The reactivation of these bedrock faults can sometimes propagate to the surface, intersecting recent overlying sedimentary deposits. At depth or near the surface, these reactivations can lead to earthquakes.

Although the geodynamic context is generally well known with respect to the plates, we do not have sufficient geological knowledge of the subsoil in Charentes Maritimes and neighbouring regions (land and sea) to be able to associate this earthquake with a known tectonic structure. In this region of historical seismic activity, BRGM initiated onshore and offshore studies in collaboration with several universities a few years ago in order to expand existing knowledge of the structural map. However, more targeted investigations are needed, along with data acquisition (structural, geophysical, geomorphological, etc.) on a local scale in order to understand the context of the La Laigne earthquake.

Map of historical earthquakes from the SisFrance database in the region of the La Laigne earthquake (16/06/2023).

Map of historical earthquakes from the SisFrance database in the region of the La Laigne earthquake (16/06/2023).

© SisFrance

Historical seismicity

This is a region of moderate seismicity, associated with the reactivation of a system of inherited tectonic structures described above. It has seen a number of historical events, the most serious of which have led to damaging effects. The main events listed in this region are: the 1972 earthquakes on Île d’Oléron (moment magnitude Mw 5.0, epicentral intensity I0 = 7), the 1772 earthquake in Parthenay (Mw 5.7, I0 = 7.5), the 1780 earthquake near Luçon (Mw 5.1, I0 = 6.5) and the 1835 earthquake in Haut Poitou (Mw 4.7, I0 = 6). The estimated moment magnitudes (Mw) are taken from the article by Manchuel et al. (2018) and the epicentral intensities based on I0 from the Sisfrance catalogue (BRGM/EDF/IRSN, These historic events, which are emblematic of the region's seismogenic potential, are distributed over a perimeter of some fifty kilometres around the epicentral zone. Like the earthquake of 16 June 2023, these events are associated with the distribution of macroseismic intensities indicating damage in the epicentral zone.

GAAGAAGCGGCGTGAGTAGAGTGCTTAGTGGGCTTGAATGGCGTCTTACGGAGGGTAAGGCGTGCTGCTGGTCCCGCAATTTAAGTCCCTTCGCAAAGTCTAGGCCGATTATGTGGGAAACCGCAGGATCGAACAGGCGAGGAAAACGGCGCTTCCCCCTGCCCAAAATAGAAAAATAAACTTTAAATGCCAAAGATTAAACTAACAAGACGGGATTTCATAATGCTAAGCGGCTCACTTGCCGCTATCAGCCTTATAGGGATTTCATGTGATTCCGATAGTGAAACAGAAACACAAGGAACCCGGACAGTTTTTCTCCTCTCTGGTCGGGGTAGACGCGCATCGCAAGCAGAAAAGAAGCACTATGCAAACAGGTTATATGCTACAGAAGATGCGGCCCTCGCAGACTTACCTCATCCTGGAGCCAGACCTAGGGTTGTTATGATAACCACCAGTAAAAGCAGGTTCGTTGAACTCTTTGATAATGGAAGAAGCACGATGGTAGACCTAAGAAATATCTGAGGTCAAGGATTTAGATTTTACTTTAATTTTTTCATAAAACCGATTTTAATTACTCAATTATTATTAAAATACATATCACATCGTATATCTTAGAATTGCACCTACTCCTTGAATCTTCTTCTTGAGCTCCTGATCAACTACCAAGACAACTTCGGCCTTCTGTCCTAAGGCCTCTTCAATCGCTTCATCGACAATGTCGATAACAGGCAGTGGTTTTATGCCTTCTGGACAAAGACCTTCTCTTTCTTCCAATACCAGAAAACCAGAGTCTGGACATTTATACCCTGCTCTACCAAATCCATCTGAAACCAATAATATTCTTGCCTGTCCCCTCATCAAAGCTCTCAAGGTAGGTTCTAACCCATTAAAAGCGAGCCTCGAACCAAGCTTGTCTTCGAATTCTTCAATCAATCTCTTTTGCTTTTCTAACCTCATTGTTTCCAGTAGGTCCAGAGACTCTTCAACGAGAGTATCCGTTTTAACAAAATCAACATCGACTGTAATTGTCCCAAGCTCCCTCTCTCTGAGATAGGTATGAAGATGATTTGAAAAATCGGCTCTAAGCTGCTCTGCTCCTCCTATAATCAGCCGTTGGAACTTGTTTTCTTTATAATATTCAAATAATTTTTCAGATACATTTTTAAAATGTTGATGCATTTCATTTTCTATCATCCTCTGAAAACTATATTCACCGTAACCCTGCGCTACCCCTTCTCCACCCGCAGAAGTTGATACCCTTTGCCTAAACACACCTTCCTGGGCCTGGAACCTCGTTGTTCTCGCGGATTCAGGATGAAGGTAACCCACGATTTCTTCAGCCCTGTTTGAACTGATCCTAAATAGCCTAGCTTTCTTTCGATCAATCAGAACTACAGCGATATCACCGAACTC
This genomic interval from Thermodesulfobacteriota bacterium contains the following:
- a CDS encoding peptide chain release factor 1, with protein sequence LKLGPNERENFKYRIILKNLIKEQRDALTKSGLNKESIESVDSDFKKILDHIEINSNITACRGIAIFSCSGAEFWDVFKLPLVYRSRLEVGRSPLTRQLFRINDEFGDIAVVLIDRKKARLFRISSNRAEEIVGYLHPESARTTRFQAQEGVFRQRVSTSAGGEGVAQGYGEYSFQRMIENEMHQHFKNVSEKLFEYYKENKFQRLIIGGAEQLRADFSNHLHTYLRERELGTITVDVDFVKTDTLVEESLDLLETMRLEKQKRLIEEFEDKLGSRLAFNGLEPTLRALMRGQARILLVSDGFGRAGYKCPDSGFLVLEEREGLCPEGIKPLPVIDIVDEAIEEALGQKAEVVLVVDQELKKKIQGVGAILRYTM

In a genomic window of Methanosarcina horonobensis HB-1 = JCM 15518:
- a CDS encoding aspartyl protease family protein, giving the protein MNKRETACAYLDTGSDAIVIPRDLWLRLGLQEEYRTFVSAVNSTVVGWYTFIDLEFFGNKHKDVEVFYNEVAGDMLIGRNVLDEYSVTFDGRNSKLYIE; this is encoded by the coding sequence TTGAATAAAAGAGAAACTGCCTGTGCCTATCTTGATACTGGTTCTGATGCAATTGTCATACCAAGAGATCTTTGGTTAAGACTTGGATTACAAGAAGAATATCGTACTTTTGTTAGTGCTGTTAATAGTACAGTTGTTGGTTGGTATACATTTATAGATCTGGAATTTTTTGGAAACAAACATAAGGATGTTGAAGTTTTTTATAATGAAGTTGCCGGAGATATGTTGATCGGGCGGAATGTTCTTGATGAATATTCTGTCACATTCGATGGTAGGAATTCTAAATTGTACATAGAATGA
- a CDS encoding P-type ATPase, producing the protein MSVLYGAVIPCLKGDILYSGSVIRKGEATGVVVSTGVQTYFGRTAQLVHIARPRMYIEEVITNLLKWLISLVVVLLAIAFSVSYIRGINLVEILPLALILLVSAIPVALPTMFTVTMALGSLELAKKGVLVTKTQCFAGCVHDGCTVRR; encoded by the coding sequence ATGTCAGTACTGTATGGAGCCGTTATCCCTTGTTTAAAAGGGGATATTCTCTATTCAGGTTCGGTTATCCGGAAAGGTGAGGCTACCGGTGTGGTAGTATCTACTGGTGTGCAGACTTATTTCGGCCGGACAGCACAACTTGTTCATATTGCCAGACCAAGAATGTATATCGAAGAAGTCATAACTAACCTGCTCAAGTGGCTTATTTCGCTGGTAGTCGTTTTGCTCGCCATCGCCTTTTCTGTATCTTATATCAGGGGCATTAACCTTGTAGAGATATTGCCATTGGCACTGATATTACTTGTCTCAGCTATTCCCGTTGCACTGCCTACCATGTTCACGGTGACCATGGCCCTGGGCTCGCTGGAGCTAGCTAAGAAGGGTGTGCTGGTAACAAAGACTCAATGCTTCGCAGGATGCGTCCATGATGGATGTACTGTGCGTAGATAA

The 1972 Oléron earthquakes and the 1780 Luçon earthquake appear to have been comparable to the earthquake of 16 June 2023, in terms of magnitude (Mw 4.9 to 5.1), epicentral intensity (I0 = 6 to 7) and distribution of macroseismic intensities.

More locally, around the epicentre of the earthquake of 16 June 2023, more moderate historical events have been recorded. For example, the earthquake of 5 April 1950, which had a moment magnitude of Mw 3.4 and an epicentral intensity of I0 = 5. This illustrates the fact that events similar to those with a magnitude of 5 or higher, as described above, can occur in this area, with its distributed seismicity and old inherited structures.